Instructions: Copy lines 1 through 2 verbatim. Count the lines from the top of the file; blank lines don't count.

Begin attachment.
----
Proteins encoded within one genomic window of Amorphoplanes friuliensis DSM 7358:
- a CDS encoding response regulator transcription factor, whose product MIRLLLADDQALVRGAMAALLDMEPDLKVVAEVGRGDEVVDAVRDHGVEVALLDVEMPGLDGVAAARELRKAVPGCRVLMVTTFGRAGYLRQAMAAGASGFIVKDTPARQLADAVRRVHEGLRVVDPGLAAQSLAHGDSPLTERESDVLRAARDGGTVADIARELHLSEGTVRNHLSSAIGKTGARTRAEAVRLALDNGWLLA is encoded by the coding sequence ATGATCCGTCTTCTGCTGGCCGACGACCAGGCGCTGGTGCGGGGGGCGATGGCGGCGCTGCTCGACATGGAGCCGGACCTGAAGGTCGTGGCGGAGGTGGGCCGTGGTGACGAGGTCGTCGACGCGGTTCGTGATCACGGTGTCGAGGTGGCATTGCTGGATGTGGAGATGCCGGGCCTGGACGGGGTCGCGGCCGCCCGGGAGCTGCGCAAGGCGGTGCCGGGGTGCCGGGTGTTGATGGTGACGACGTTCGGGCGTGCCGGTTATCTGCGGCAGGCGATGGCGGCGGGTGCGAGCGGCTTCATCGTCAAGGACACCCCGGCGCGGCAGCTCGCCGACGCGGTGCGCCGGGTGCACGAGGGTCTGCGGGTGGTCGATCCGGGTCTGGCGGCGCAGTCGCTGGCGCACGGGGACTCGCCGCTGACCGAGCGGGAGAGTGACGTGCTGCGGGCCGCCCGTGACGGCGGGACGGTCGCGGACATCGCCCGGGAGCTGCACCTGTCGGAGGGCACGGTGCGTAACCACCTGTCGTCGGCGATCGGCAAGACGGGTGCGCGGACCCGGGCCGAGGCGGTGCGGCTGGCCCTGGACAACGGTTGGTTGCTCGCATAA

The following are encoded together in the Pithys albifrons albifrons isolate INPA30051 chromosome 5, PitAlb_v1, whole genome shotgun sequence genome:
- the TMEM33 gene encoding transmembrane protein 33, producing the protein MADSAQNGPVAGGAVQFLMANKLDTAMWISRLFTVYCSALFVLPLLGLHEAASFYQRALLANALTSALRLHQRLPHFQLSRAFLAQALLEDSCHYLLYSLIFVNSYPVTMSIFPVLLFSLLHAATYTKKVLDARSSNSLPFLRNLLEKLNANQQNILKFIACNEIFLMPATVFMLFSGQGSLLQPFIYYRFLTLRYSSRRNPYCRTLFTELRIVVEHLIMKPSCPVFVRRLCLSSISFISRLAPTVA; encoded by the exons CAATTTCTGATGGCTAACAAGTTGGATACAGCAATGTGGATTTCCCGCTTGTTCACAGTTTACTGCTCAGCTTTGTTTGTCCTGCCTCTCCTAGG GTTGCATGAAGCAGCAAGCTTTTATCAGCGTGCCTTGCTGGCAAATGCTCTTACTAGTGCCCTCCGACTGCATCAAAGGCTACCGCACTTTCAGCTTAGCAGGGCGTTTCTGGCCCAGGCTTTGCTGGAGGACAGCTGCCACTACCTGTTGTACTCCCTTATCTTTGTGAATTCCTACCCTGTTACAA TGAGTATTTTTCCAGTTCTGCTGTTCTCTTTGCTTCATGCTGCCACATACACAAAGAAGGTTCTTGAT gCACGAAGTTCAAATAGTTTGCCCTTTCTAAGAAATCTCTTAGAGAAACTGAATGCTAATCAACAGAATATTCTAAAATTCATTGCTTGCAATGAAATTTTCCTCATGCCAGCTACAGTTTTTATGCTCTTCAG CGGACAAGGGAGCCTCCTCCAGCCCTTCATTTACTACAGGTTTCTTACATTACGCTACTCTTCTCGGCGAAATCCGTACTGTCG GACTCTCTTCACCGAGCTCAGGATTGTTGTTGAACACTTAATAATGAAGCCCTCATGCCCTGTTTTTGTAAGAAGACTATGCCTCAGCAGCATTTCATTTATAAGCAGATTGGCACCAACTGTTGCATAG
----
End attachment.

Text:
Proteins encoded within one genomic window of Amorphoplanes friuliensis DSM 7358:
- a CDS encoding response regulator transcription factor, whose product MIRLLLADDQALVRGAMAALLDMEPDLKVVAEVGRGDEVVDAVRDHGVEVALLDVEMPGLDGVAAARELRKAVPGCRVLMVTTFGRAGYLRQAMAAGASGFIVKDTPARQLADAVRRVHEGLRVVDPGLAAQSLAHGDSPLTERESDVLRAARDGGTVADIARELHLSEGTVRNHLSSAIGKTGARTRAEAVRLALDNGWLLA is encoded by the coding sequence ATGATCCGTCTTCTGCTGGCCGACGACCAGGCGCTGGTGCGGGGGGCGATGGCGGCGCTGCTCGACATGGAGCCGGACCTGAAGGTCGTGGCGGAGGTGGGCCGTGGTGACGAGGTCGTCGACGCGGTTCGTGATCACGGTGTCGAGGTGGCATTGCTGGATGTGGAGATGCCGGGCCTGGACGGGGTCGCGGCCGCCCGGGAGCTGCGCAAGGCGGTGCCGGGGTGCCGGGTGTTGATGGTGACGACGTTCGGGCGTGCCGGTTATCTGCGGCAGGCGATGGCGGCGGGTGCGAGCGGCTTCATCGTCAAGGACACCCCGGCGCGGCAGCTCGCCGACGCGGTGCGCCGGGTGCACGAGGGTCTGCGGGTGGTCGATCCGGGTCTGGCGGCGCAGTCGCTGGCGCACGGGGACTCGCCGCTGACCGAGCGGGAGAGTGACGTGCTGCGGGCCGCCCGTGACGGCGGGACGGTCGCGGACATCGCCCGGGAGCTGCACCTGTCGGAGGGCACGGTGCGTAACCACCTGTCGTCGGCGATCGGCAAGACGGGTGCGCGGACCCGGGCCGAGGCGGTGCGGCTGGCCCTGGACAACGGTTGGTTGCTCGCATAA